It was King Willem-Alexander’s first King’s Speech, when he read out the yearly government statement in the historic Knight’s Hall of Dutch Parliament on September 17th. And what a first it was. Though he read it well, King Willem-Alexander was not to be envied. A Kings’ Speech about another 6 billion Euro to be collected from his subjects by the present government, led by Prime Minister Rutte, will never be a winner. The King lent his voice to a widely resented move by a government that – according to many polls – has lost almost complete confidence from the populace.
So why does the King read it out? Well, because traditionally and constitutionally the King (or Queen) is supposed to do so, for whatever government or whatever Prime Minister, whether he likes it or not. Ceremonially, it’s the highlight of the year for the Head of State, speaking to the combined chambers of parliament. Content wise he is the hostage of the acting government. The King reads out whatever he gets from the Prime Minister of the day.
The point is of course that everybody knows he reads out the Prime Minister’s words, but this first time the King made a mistake. A sympathetic one, but still a mistake. He started out with a personal note, saying thank you to his mother for her hard work and thank you to the nation for a great coronation ceremony earlier this year, among other things. There is nothing wrong with that, except that by doing so he mixed his personal feelings with the Prime Minister’s political message in one speech, thus making the whole event a bit more personal.
Being the instrument of politics contains a certain political risk for a King, especially when he is still in the early stages of his reign and the acting government has lost credibility. And suppose the government falls and is replaced by the opposition, can a King credibly read a following year’s Speech of completely different nature? The common thinking is he can, because he is the King! So is that what monarchy is all about, the King being an instrument of politics and blowing with any winds? Should not a King stand above political matters instead?
But there are more pressing questions. Why do Dutch governments hide from the public by having the King read out their upcoming policies and measures? Why does a Prime Minister not take his responsibility and does that himself?
Interestingly, the King has the constitutional right to refuse to read the Speech, if he disagrees or if he falls ill. In that case he will be replaced by the Prime Minister. So why not create a new tradition and let the King be permanently replaced by the Prime Minister?
Things can and do change once in a while. Queen Beatrix, in her final years as head of State, saw her right of initiative to start talks to form a government after elections taken away from her. A loss of influence that must have hurt her, but it has made Dutch politics, which basically still play by the rules of the 1848 Constitution, a bit more democratic.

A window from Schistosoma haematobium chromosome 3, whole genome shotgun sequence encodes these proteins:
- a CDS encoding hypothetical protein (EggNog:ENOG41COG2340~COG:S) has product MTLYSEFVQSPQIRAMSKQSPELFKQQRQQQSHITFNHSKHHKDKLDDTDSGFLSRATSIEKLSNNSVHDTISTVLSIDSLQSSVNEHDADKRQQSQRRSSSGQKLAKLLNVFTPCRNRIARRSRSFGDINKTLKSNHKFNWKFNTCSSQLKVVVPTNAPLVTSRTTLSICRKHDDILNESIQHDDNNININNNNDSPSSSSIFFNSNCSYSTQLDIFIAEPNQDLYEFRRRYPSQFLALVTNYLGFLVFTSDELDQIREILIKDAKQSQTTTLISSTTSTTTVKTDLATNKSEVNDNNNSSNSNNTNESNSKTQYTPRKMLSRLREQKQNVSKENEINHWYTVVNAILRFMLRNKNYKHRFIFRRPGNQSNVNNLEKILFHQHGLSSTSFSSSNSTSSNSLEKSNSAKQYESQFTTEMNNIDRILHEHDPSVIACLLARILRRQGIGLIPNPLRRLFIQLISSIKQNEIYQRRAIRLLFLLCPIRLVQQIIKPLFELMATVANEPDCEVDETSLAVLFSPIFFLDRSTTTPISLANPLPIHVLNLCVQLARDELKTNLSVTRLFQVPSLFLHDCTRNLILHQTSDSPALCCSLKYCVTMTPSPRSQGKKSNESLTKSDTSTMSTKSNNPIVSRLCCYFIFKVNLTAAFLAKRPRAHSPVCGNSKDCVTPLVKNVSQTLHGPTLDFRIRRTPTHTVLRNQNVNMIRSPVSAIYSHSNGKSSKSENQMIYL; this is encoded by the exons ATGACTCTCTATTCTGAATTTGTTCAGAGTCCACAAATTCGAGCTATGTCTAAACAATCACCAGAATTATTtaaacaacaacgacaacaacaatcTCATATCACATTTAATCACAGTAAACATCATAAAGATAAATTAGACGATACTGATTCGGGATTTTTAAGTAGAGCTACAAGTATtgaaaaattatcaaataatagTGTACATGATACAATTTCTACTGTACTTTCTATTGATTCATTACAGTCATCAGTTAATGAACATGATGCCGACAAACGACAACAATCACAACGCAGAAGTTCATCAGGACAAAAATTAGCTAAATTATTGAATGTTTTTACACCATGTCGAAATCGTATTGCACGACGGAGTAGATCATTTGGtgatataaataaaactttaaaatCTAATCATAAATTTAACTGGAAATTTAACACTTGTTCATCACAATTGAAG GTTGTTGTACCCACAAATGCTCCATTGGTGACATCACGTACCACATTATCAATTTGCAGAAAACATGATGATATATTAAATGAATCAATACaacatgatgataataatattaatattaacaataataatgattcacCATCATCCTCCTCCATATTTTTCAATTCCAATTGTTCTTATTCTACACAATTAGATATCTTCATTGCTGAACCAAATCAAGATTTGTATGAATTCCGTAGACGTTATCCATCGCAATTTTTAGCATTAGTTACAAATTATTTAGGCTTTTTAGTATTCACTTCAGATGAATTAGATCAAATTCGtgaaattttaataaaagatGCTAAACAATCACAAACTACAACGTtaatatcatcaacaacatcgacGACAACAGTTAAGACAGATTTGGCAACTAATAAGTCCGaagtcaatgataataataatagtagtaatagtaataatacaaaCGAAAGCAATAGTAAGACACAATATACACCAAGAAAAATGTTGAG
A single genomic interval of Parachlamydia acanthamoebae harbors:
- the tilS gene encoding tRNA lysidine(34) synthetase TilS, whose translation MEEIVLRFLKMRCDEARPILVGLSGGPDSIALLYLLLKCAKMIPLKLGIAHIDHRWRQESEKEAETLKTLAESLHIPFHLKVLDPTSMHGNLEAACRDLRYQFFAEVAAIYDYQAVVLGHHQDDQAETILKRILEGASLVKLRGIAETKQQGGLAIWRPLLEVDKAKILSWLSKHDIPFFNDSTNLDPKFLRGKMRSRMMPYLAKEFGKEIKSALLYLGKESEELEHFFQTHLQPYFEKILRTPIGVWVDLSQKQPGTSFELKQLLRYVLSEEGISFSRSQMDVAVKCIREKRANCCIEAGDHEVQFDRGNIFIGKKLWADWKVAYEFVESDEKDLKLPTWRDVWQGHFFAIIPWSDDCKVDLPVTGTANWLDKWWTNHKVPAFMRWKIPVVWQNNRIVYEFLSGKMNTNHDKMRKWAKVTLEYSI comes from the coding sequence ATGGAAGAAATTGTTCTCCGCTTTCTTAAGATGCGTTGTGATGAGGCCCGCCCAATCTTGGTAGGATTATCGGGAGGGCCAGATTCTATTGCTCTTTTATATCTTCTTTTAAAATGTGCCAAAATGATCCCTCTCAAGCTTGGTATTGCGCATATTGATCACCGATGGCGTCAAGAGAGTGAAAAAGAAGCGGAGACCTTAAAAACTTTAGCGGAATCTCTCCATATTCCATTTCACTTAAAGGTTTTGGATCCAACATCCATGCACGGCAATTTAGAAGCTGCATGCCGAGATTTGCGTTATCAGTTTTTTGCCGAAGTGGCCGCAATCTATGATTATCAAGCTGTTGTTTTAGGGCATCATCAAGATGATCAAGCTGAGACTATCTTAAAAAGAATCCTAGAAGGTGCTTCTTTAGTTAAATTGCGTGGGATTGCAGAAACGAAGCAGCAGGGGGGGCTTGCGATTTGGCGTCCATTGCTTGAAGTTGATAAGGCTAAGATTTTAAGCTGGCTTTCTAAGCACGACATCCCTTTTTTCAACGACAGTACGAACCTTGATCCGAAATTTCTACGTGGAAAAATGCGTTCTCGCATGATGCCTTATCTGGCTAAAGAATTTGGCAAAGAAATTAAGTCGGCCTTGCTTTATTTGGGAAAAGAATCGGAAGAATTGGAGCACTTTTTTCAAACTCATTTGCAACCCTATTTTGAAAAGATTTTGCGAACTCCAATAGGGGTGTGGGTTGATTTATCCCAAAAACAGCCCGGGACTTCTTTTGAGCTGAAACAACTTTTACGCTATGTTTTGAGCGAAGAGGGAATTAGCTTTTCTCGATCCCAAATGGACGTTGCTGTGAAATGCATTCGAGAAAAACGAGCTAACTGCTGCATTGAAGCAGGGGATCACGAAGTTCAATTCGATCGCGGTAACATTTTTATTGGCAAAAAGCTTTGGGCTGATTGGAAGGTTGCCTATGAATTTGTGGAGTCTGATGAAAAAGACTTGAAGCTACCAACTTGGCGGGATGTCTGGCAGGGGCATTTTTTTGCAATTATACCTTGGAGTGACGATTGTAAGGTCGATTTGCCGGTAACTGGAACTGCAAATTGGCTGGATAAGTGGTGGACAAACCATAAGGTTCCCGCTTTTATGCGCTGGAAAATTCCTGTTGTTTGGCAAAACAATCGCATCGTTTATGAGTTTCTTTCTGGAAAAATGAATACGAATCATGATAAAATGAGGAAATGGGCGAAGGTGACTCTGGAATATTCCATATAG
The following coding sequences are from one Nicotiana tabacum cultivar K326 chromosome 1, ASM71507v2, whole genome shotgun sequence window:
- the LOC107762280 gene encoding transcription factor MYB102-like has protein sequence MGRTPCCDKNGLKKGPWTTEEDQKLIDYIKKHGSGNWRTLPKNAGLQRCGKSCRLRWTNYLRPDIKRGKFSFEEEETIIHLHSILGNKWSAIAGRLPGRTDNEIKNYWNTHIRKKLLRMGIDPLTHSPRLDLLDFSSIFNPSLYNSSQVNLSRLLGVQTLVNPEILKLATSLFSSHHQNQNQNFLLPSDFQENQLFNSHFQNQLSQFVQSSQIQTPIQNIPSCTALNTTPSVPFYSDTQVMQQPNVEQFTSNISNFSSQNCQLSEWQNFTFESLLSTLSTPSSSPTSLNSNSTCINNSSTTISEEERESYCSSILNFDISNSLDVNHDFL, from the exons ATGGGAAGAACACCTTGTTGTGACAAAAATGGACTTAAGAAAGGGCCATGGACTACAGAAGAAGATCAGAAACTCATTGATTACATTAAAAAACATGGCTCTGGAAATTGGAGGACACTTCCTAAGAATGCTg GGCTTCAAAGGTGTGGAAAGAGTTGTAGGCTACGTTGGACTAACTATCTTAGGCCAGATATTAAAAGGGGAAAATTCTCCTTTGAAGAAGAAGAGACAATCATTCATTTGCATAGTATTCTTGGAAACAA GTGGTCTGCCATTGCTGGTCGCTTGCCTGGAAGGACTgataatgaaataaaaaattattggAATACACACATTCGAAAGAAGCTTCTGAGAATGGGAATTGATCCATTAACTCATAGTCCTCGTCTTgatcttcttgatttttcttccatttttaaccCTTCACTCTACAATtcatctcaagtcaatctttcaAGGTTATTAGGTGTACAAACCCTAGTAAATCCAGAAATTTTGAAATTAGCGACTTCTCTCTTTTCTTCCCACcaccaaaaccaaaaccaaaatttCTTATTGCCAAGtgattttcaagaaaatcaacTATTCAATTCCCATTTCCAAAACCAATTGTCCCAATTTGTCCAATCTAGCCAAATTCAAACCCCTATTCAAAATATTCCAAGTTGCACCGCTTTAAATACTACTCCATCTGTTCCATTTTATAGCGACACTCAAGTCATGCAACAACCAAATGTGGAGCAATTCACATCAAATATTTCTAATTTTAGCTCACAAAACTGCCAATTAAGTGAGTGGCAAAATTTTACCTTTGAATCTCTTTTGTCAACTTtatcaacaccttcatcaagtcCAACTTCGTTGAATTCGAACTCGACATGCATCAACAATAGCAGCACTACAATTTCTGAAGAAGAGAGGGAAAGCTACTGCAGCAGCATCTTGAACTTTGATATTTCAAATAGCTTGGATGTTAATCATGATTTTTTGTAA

The momentum for more change is there. King Willem-Alexander, Beatrix’s son, does not oppose a more ceremonial role for himself and he would not mind making a further retreat from political matters. In fact he would be happy to oblige, he has said in a rare interview. He might probably even feel relieved.
Reading the King’s Speech is a political highlight of the year and a great tradition, which will be very hard to abolish. There is a military parade, music and the King travels from his Palace to the Knight’s Hall in the Golden Coach. It’s a grand show, a fairy tale. Plenty of people will want that to continue. So let’s not phase out that tradition, but adapt it a little.
Why not have the King formally invite His Majesty’s government and parliament to listen to the Prime Minister. Let him do the talking and publicly address the King, parliament and us, the people, about his intentions for the coming year. The King presides over the session and invites the Prime Minister to read his statements. Afterwards, without entering in debate or commenting, the King thanks him for his views, wishes everybody all the best and closes the session. Wouldn’t that be a grand role for a King?
One thought on “Should the King read out the King’s Speech?”
I find it hard to believe that there would still be many Netherlanders who cannot separate the king’s personal input from what he is obliged to read. I DO understand your point. Taking the king out of the proceedings this way seems to weaken even further the role he has to play. While the system of king and kingdom goes against my upbringing as a swallow in the Arbeiders Jeugd Centrale, I must admit that having a king there to ‘unite’ the country still seems better than the system that we have here in Australia (Governor-General).